Microsoft has found a home for its "Oslo" modeling technology-in the SQL Server database family.
The project code-named Oslo is Microsoft's ambitious data modeling initiative that consists of three parts: a modeling language known as "M," a modeling tool known as "Quadrant" and a repository. These components will now become part of the SQL Server family and will be available in a new Community Technology Preview (CTP) that will become available at the Microsoft Professional Developers Conference, which runs Nov. 17-19 in Los Angeles.
Meanwhile, on Nov. 10 at the VS Connections conference in Las Vegas, Microsoft announced the transition from Oslo to SQL Server Modeling, which will replace the Oslo name.
In a blog post, Douglas Purdy, a Microsoft software architect working on the technology, said:
""The components of the SQL Server Modeling CTP are:'M' is a highly productive, developer friendly, textual language for defining schemas, queries, values, functions and DSLs [domain-specific languages] for SQL Server databases'Quadrant' is a customizable tool for interacting with large datasets stored in SQL Server databases'Repository' is a SQL Server role for the secure sharing of models between applications and systems."We will announce the official names for these components as we land them, but the key thing is that all of these components are now part of SQL Server and will ship with a future release of that product.""
In an interview with eWEEK, Purdy said, "We want to eliminate the database as a friction point for developers; we want to get developers to love the database. We want to do for the database what the industry has done for user interface frameworks and the middle tier. You've seen the .NET tools and Java tools. We want to deliver tools of that same level of technology and apply them to the database."
Microsoft initially announced Oslo at its Service Oriented Architecture and Business Processing Conference in 2007. "We were trying to find ways to make application development for composite applications easier," Purdy said.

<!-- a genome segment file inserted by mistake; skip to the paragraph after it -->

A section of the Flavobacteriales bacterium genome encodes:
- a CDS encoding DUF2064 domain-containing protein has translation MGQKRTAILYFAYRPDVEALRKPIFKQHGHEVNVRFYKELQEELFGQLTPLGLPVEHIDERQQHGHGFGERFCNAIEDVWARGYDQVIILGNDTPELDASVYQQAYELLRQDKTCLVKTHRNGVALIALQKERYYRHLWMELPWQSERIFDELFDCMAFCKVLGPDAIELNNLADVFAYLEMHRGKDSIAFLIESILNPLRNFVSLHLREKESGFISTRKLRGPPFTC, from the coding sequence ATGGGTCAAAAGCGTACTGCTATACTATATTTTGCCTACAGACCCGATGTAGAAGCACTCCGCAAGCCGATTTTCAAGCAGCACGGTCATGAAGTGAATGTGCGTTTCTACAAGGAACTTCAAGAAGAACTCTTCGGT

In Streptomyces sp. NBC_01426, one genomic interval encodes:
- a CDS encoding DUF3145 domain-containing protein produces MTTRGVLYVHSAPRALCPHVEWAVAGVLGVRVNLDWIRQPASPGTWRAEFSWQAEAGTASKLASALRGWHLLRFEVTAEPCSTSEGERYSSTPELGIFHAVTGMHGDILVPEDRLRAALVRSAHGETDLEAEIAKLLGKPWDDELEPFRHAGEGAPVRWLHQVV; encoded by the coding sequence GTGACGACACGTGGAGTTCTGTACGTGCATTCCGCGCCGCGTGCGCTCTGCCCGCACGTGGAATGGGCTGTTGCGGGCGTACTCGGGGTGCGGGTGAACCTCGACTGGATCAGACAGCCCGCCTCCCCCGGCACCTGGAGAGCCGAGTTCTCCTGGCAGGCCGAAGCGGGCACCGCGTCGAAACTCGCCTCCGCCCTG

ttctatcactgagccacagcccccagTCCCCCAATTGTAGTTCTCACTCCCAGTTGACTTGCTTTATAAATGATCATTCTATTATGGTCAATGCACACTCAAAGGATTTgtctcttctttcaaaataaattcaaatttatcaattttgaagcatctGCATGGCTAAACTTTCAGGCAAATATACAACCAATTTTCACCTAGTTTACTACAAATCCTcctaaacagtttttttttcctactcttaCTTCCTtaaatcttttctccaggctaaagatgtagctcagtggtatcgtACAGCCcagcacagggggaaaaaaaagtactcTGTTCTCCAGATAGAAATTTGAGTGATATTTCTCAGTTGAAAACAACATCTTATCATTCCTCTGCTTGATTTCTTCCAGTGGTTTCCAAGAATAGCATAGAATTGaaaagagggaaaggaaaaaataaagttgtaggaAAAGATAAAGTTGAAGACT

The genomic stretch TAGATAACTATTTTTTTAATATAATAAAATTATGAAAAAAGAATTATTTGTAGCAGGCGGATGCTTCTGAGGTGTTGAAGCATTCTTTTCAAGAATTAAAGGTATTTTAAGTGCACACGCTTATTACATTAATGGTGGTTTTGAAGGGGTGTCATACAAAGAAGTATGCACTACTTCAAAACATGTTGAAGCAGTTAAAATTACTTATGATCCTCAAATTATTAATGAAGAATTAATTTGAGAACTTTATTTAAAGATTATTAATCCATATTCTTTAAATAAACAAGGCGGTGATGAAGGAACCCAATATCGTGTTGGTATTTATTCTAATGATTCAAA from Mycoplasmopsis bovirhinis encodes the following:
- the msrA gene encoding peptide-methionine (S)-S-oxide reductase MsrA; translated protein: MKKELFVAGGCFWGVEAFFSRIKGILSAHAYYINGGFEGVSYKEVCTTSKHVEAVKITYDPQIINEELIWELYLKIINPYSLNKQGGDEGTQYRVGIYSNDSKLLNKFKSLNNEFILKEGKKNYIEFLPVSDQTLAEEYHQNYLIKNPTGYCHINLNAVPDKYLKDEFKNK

The "M" modeling language produces T-SQL. "The good thing about this is that T-SQL can be difficult and we think 'M' brings a more modern language to the database," Purdy said. Oslo was built from the ground up to be a tool for interacting with data, he added.
Burley Kawasaki, director of developer platform product management at Microsoft, said the company is moving away from its PDC 2008 vision and into PDC 2009, which will be more about delivering on that vision. "We're going to be talking about how we will deliver this stuff in actual bits. It will be part of the SQL Server information platform-to help developers get data out of SQL Server and to store models in SQL Server."
Purdy said Microsoft technologies such as SharePoint, System Center, Active Directory and Visual Studio will be able to leverage the Oslo technology.
"You can write down models with 'M' and embed them in your Visual Studio environment," Purdy said. "I can write a model in 'M,' get a database from that and get .NET classes that allow me to program against that data using the Entity Framework. The way we want people to start programming on the platform is through the Oslo technologies."
Kawasaki explained that Microsoft had to first make sure it "pre-wired" the Oslo technology for application into a Microsoft platform technology for it to be real. "It's like if we had done the CLR [Common Language Runtime] and delivered it on its own. ... It had to have a place to go."